The Ingcungcu Sunbird Restoration project was started in 2013 by Professor Anton Pauw (SU), Dr Sjirk Geerts (CPUT) and Bongani Mnisi (CoCT). Ingcungcu (plural Iingcungcu) is an isiXhosa word meaning 'long-billed bird', and is also used to refer to royalty. Ingcungcu Sunbird Restoration is based on three pillars which define the key aspects of the organisation – Science, Education and Restoration. These three pillars form the structure for the organisation's integrated approach to restoring migration routes for nectar-feeding birds. The project aims to link the Table Mountain National Park with the Boland Mountains via a series of pollinator gardens that will act as filling stations for migrating sunbirds and sugarbirds crossing the densely urbanized Cape Flats. We aim to achieve this by planting indigenous gardens of carefully selected nectar-rich species at strategically located schools and community centres. Apart from providing nectar for birds, the gardens are outdoor learning spaces for students and the surrounding communities. This ecological corridor will also link the isolated patches of critically endangered lowland vegetation that remain on the Cape Flats.
Ingcungcu is currently working with nine schools in Cape Town where we are planting indigenous fynbos gardens of nectar-rich plants to provide 'filling stations' for birds and outdoor classrooms for students. Throughout the process of establishing these gardens, students and teachers are involved through hands-on workshops which focus on planning and design, soil preparation, plant identification and the wonders of fynbos, garden maintenance and monitoring. The school children are also taken on field trips to local nature reserves. In this way Ingcungcu aims to inspire curiosity, facilitate learning and foster a strong connection to the wonders of nature. Through fun, creative and immersive activities, learners are exposed to the rich biodiversity on their doorstep.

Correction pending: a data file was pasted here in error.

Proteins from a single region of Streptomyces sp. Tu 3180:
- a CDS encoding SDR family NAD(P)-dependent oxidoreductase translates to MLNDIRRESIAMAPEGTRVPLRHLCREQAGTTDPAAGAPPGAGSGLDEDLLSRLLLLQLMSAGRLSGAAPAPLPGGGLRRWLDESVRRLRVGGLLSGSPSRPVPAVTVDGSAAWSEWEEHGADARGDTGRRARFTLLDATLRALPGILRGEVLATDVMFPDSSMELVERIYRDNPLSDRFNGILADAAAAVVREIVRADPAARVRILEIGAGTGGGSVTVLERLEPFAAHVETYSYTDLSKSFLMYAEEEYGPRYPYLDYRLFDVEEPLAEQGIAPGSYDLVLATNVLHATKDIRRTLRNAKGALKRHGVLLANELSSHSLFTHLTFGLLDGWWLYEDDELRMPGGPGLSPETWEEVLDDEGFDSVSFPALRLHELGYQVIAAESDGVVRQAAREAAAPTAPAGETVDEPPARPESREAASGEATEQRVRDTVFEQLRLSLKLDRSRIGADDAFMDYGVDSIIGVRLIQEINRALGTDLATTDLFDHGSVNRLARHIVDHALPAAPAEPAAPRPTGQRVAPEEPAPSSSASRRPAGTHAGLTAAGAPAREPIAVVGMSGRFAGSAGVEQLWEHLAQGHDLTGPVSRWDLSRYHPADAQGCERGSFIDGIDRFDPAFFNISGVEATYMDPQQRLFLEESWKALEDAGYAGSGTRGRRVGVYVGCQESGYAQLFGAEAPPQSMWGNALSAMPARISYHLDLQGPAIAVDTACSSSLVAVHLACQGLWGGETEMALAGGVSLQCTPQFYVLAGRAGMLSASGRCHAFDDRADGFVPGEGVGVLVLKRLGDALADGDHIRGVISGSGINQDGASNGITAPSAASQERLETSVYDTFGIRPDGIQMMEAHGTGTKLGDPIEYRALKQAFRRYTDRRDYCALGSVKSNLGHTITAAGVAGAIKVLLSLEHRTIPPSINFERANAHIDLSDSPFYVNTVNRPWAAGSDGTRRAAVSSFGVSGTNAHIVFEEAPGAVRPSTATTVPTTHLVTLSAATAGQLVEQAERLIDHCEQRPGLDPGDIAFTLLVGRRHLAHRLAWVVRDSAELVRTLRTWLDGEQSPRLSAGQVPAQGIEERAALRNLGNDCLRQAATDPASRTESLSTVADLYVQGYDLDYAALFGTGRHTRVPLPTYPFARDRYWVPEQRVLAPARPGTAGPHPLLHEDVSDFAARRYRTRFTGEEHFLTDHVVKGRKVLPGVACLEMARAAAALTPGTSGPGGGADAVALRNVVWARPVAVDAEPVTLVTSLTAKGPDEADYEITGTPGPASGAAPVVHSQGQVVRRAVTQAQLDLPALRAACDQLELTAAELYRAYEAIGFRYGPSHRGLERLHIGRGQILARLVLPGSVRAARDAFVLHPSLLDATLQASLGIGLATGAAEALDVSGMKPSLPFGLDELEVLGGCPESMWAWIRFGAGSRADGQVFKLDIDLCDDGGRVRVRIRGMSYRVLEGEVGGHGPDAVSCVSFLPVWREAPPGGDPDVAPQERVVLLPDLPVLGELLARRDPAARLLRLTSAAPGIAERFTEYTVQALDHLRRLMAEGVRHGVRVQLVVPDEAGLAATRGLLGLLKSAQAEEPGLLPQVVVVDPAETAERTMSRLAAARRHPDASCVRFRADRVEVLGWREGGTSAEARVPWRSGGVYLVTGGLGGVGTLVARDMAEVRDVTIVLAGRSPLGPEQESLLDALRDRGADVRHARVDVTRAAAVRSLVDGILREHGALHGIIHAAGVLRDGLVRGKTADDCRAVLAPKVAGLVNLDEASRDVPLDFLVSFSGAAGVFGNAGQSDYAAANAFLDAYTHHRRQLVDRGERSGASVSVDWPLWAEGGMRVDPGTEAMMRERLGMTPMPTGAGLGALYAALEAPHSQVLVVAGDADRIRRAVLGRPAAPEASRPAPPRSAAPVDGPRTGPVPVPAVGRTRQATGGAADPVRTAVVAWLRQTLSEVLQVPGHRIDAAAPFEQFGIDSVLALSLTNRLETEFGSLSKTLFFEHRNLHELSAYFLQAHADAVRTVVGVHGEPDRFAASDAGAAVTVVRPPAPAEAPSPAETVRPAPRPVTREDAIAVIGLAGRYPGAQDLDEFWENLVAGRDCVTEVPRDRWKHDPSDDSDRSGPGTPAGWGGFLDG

Pollinating Pride in People is a collaborative project between Ingcungcu Sunbird Restoration and Amava Oluntu. Collectively, these programmes aim to promote fynbos conservation through hands-on experience, skills development, entrepreneurial opportunities for youth and community engagement. Pollinating Pride in People has two components: the Pollinator Garden Program and the Youth Entrepreneurial program. The Pollinator Garden Program offers monthly workshops to community members focussed on exploring the wonders of fynbos, why it is valuable, how to grow it and what medicinal uses it has. The Youth Entrepreneurship Programme offers entrepreneurial training and mentorship for youth/young adults focusing on communication, design and print-making skills to promote fynbos conservation and encourage the development of micro-businesses.
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